February 5, 2010
Up and Down, and Mittens for Miss Skinny Wrists
Yesterday was one of those days. You know the kind, where EVERYTHING seems to happen in a very short period of time. Great things, sad things, busy things, funny things, all piled up on each other. Two thirds of the way through today I still feel like I'm catching up.
Obviously the great thing (among others) was the Design*Sponge article. We are so overwhelmed at the response to out little kitchen makeover. I cant describe how wonderful all the comments are. We love our kitchen, it's been a lot of work, and there's still more to do, but it's been so fun to watch it change from what is was to what it is.
The sad thing is that we lost one of the chickens yesterday. I let them out while Evie and I walked to the library. They've been escaping lately so we haven't let them wander much. But with the "snowpocolypse" coming I thought they needed a little run around time. An hour later we were walking home and I spotted a giant hawk perched on one of the bushes in the chicken yard. We ran up yelling and scared it away, but it had already killed the alpha hen. The rest were cowering under bushes around the yard. I took me more than a half an hour to find the last two and I thought the worst, but ended up spotting them under the snow covered arborvitae. I usually curse that plant as it's often the means of their escapes, but yesterday I never loved a green growing thing so much. Although we've talked to the kids at length about the chickens being working animals, not really pets. It was still sad. I do like to think of her as defending her flock, I imagine she went down with a fight. She was always the feisty one. Ironically, the really clueless hen who often forgets how to get out or in to the coop was safe inside the nesting boxes. I'm not sure she even knew what had happened.
So I cleaned up the feathers and our little red hen and the day went on. Well, sort of. The school called asking me to pick up Briton, who was sick. The kind of sick that moms dread. The sick-but-not-sick-enough-to-want-to-stay-in-bed-why-can't-I-play kind of sick. Which kept me busy and away from several articles that needed writing. And then they called a snow day for Friday, which wasn't really a surprise, but with all the things I needed to do, I was kind of hoping that they would at least TRY to have school. But oh well. I'm always saying I love being busy, and yesterday certainly kept me on my toes.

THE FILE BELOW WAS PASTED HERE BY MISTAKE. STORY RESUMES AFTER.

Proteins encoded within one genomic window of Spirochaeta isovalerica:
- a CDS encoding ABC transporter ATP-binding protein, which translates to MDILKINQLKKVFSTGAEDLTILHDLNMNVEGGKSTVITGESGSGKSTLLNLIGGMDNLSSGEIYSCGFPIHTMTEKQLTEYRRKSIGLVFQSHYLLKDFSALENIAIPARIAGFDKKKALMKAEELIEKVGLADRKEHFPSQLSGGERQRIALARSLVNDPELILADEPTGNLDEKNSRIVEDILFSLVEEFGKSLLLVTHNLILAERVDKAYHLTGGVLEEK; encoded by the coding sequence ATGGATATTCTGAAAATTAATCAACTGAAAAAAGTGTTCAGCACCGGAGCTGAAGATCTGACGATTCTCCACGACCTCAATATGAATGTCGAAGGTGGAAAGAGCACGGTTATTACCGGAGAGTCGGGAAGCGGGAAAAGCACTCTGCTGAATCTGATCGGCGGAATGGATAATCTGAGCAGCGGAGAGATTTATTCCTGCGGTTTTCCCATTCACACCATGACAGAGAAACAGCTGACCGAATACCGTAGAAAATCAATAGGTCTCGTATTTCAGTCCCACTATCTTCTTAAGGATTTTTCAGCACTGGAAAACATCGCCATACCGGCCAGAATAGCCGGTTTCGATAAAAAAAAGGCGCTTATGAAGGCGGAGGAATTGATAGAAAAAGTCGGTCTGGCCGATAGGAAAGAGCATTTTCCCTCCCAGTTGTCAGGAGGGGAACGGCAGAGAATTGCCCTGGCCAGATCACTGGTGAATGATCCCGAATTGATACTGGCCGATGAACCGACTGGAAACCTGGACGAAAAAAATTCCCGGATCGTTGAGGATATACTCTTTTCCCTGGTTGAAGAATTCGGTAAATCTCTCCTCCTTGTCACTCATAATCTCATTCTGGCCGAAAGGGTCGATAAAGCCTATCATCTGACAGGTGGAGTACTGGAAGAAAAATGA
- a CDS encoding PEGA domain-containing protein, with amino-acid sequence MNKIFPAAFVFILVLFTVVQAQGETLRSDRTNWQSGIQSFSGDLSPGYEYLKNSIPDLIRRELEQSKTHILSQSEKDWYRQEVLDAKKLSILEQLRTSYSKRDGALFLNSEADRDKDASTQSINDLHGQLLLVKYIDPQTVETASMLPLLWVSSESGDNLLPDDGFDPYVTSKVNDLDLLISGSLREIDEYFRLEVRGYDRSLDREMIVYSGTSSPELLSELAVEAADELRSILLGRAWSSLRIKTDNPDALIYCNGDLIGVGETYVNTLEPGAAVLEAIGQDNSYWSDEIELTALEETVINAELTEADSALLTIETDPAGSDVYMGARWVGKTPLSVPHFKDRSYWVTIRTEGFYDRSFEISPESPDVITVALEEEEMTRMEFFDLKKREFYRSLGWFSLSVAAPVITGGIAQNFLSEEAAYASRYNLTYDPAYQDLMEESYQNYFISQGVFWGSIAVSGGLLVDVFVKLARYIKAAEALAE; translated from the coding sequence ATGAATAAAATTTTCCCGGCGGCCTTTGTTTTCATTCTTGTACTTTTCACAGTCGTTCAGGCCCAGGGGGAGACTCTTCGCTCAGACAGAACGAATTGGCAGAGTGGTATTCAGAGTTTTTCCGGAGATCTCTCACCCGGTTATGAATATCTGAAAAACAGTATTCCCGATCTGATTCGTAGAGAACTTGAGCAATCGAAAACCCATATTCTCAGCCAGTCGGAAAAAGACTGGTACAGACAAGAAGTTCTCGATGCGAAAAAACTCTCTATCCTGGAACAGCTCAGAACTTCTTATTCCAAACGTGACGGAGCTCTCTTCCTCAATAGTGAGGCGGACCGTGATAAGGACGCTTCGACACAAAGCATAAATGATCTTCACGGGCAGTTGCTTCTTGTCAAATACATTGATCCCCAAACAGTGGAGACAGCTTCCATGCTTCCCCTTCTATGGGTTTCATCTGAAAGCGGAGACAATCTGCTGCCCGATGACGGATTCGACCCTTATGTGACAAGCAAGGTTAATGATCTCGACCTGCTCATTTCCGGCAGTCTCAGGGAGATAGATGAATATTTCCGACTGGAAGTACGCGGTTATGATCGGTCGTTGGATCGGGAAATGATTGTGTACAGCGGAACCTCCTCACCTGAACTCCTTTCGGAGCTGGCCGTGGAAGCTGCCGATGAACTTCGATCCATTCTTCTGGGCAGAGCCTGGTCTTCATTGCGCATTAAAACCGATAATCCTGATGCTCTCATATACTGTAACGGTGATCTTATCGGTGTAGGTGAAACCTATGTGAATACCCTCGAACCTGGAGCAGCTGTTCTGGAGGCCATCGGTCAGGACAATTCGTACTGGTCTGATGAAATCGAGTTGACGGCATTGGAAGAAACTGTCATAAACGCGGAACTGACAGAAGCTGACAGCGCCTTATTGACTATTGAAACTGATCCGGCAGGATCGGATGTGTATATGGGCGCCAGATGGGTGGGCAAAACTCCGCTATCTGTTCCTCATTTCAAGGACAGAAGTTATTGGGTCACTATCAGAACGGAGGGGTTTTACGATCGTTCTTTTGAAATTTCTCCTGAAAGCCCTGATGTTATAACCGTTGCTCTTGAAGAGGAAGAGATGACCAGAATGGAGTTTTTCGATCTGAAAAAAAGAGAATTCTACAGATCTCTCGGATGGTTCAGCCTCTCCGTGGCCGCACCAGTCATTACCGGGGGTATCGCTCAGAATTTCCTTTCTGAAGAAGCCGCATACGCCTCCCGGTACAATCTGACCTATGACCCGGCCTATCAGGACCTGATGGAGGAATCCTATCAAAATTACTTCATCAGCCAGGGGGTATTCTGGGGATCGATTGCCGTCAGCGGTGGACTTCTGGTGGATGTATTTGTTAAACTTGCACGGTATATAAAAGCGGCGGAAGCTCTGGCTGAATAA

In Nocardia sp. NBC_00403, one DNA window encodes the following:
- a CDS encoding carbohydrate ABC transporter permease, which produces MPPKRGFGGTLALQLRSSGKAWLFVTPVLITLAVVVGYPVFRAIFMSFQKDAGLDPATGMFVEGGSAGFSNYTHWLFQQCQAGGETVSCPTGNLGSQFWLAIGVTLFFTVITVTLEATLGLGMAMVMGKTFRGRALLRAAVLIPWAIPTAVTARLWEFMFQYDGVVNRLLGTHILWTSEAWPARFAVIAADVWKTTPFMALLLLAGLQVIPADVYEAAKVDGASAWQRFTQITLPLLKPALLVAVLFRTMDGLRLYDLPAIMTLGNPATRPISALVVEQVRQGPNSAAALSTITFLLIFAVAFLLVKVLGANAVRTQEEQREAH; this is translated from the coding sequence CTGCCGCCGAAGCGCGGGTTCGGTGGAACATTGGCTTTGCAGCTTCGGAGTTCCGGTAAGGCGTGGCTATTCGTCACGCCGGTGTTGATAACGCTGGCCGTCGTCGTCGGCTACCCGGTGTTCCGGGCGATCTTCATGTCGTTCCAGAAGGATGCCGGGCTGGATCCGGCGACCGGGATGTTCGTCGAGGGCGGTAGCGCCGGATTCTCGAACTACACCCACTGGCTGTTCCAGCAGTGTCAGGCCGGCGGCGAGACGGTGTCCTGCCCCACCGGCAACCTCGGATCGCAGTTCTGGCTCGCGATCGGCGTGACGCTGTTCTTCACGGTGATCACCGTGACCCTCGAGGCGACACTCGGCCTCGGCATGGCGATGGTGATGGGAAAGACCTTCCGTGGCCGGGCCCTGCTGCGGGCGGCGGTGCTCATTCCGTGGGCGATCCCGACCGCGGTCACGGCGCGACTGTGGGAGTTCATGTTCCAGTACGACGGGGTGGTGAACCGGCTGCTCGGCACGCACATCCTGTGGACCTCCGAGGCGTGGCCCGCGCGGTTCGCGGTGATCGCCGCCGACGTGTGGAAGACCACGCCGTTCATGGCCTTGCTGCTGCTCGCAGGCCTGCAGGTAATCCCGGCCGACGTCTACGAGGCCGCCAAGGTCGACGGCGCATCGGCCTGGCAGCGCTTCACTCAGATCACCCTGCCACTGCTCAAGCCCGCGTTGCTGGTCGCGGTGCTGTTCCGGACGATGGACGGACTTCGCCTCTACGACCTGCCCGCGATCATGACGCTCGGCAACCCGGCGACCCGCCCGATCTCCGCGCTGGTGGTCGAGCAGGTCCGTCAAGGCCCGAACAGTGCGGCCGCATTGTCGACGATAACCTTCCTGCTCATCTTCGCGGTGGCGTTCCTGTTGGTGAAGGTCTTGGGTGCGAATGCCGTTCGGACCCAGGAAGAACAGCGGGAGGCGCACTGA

I did, however, manage to accomplish one thing on my list of to-do's which made me smile. Because it's nearing the end (technically) of winter and the stores, despite the impending snowpocolypse are out of gloves, we were desperate for some kind of hand warming vehicle for Evelyn. As I've mentioned, she's not a glove kind of kid. And while her muffs are a-plenty and suited to a variety of outfits (per her orders!) they aren't that great for sledding and snowball fighting. I dashed out Wednesday evening to a few stores but found nothing that was small enough for her, not that it would have mattered since every mitten I've ever put on her has promptly fallen off. Long hands and skinny wrists are not conducive to normal winter handware it seems. So, standing in line with a bag of "just in case" kitty litter I was contemplating what to do about the lack of mitten situation when I spotted some fleece blankets for $4. Humm, didn't I read something somewhere about easy fleece mittens? I was pretty sure I had, and even if not, how hard could a pair of mitten possibly be?
Super easy it turns out. I read up on a few patterns online and did a few test pieces before settling on a ribbon tied version to help keep them on those super skinny wrists my girl has.
First, trace their hands onto a piece of paper - although I was just working on a pair for Evie, they both wanted to trace both hands. What can I say... Make sure you trace down their arm a bit. I find most mittens are too short and snow gets in between the cuff and the coat.
Adding one inch all around, cut the mitten shape out of the fleece - 4 identical pieces.
Fleece does not need to be hemmed but just for kicks I zigzagged along the bottom of each piece.
Stack two pieces together and line up the edges. Fold a twelve inch (more for bigger kids) length of ribbon in half and tuck the fold between the layers on the thumb side where the wrist is the narrowest. Let about 1/2 inch of the ribbon loop hang out past the seam. Stitch around using a 1/4 inch seam margin and follow this with a narrow zig -zag stitch to reinforce the seam.
Trim the edges and turn right side out. The inner loop of ribbon can be used to hook the mittens together or to run a ling string from mitten to mitten to thread through their sleeves. The outer sections of ribbon wrap around the wrist and tie (in a bow of course!) to keep the mittens tight.
We tried them out today and they were a big hit. It was the first time ever that Evelyn did not come in crying after five minutes because her fingers were freezing. Hallelujah! Bring on the snow storm!